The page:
They make a desert and call it peace
I am usually suspicious of claims that understanding the history of the ancient world helps you understand the history of our own. When people tell me that antiquity was so like today, I tend to object that it was actually very different in almost every possible respect.
But two of the topics in Roman history that I regularly teach have recently come to seem almost uncomfortably topical – and raw.
The first is the whole theme of “native” resistance to the Roman empire. If you didn't have the military resources, how could you stand up against the ancient world’s only super-power?
Between the third century BC and the first century AD, Rome systematically extended its control over the world from the Sahara to Scotland. As with most empires, it was not without its advantages for at least some of the conquered. I’m not just talking about consumer goods, literacy, water and drains (which didn’t impact on as much of the Roman world as we often fondly imagine). Rome’s imperial strategy was first to incorporate the local elites and gradually spread citizenship, with all its advantages, throughout its whole territory. It was generosity, even if sprung from self-interest.
That said, what could you do if you didn’t fancy being taken over by Rome, having your self-determination removed and being forced to sing to the Roman tune (as well as pay Roman taxes)? The Roman legions represented an insuperable military force. In pitched battle they might occasionally be delayed (if you could muster vast numbers of forces while the Romans themselves were off-guard), but while their power was at its height they could not be defeated.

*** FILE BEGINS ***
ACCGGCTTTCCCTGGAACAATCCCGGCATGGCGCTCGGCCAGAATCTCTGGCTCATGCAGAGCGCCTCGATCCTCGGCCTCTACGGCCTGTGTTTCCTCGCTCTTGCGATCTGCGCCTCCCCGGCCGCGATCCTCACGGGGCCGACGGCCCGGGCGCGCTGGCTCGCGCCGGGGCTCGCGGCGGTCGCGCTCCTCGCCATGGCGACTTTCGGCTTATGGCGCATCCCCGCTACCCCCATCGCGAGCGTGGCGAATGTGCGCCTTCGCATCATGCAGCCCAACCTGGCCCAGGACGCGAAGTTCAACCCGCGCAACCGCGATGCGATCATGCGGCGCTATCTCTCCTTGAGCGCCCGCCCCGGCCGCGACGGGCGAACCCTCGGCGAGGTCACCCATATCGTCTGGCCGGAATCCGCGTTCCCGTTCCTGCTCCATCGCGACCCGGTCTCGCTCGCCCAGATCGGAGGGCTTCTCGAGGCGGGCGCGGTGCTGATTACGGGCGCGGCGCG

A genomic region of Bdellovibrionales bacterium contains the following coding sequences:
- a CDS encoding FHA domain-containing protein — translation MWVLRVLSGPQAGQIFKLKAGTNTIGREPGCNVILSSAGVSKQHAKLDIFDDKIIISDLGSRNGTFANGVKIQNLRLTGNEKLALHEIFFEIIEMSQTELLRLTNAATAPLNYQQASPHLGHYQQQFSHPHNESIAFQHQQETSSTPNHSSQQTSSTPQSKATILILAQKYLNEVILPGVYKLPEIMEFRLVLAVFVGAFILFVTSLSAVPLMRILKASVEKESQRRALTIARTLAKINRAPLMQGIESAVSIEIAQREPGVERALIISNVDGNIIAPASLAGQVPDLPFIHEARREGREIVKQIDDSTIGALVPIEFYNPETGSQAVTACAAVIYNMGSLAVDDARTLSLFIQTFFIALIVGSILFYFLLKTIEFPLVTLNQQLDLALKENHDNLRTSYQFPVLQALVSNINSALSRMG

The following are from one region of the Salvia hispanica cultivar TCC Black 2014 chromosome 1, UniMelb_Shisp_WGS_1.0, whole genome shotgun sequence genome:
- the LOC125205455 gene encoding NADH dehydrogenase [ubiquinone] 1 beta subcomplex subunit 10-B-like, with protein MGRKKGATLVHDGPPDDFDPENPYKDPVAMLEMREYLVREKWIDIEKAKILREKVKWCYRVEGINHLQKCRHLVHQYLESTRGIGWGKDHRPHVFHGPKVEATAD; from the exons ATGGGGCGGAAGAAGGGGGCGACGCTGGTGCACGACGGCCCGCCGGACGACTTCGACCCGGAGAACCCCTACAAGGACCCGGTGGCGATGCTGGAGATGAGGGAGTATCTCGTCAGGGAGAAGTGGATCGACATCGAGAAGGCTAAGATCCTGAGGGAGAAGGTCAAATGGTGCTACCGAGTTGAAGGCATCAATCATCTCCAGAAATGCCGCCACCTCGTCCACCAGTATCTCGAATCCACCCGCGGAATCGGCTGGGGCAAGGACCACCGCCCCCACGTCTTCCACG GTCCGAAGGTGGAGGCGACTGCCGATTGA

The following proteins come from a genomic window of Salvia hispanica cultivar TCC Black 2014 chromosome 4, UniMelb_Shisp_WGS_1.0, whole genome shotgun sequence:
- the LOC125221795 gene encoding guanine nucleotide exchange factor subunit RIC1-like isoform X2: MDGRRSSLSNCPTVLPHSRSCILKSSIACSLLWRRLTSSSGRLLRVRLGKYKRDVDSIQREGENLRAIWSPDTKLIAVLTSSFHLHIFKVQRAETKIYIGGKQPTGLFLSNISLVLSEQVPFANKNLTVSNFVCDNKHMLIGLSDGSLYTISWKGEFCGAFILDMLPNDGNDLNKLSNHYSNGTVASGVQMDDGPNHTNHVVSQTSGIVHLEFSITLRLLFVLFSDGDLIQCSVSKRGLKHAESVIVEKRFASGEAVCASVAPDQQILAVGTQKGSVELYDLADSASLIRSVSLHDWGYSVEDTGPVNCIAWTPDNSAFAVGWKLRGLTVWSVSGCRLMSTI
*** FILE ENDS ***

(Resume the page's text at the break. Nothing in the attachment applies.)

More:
Barbarians were not stupid. They did not pointlessly waste their men’s lives in formal battle lines against the super-power. Instead they did what the disadvantaged will always do against overwhelming military odds: they ignored the rules of war and resorted to guerilla tactics, trickery and terrorism.
Much of this was ghastly and cruel. Our image of plucky little Asterix with his boy-scoutish japes against the Roman occupation is about as true to life as a cartoon strip would be that made suicide-bombing seem like fun. Boudicca’s scythed chariots (if they ever existed) were the ancient equivalent of car-bombs. In terrorizing the occupying forces she was said to have had the breasts slashed off the Roman civilian women and sewn into their mouths.
Roman writers were outraged at barbarian tactics in war, decried their illegal weapons and their flouting of military law. (In fact “terrorist” sometimes captures the Roman sense of the Latin word “barbarus” better than the more obvious “barbarian”). But in the face of invincible imperialism, they must have felt they were using the only option they had. Does it sound familiar?
My second teaching topic is the famous account by the Roman historian Tacitus of the career of his father-in-law Agricola. Agricola was governor of Britain in the late first century AD and extended Roman power north into Scotland. On one occasion the barbarians were foolish enough to risk a pitched battle – and, just before it, Tacitus puts into the mouth of the British leader, Calgacus, a rousing speech denouncing not only Roman rule but the corruption of language that follows imperial domination. Slaughter and robbery go under the name of “power” (we make much the same point about “collateral damage”). And, in a now famous phrase, he says “They make a desert and call it peace.”
This is often treated, and quoted, as a barbarian denunciation of Roman rule. Of course, it is nothing of the sort. No real words of Calgacus or of any British “barbarians” have survived. As with many imperial powers, the most acute critiques often came from within the Roman system not from outside it. This is an analysis by Tacitus himself, a leading member of the Roman elite, observing the consequences of Roman expansion and daring to put himself into the place of the conquered.
As such, it makes an even more appropriate message for us. Whatever forms our “deserts” take – whether it is the poppy fields of Afghanistan, or the ruins that will be left of Beirut, when Israel and Hezbollah (and our own culpable inactivity) have finished – we are still making them and calling them “peace”.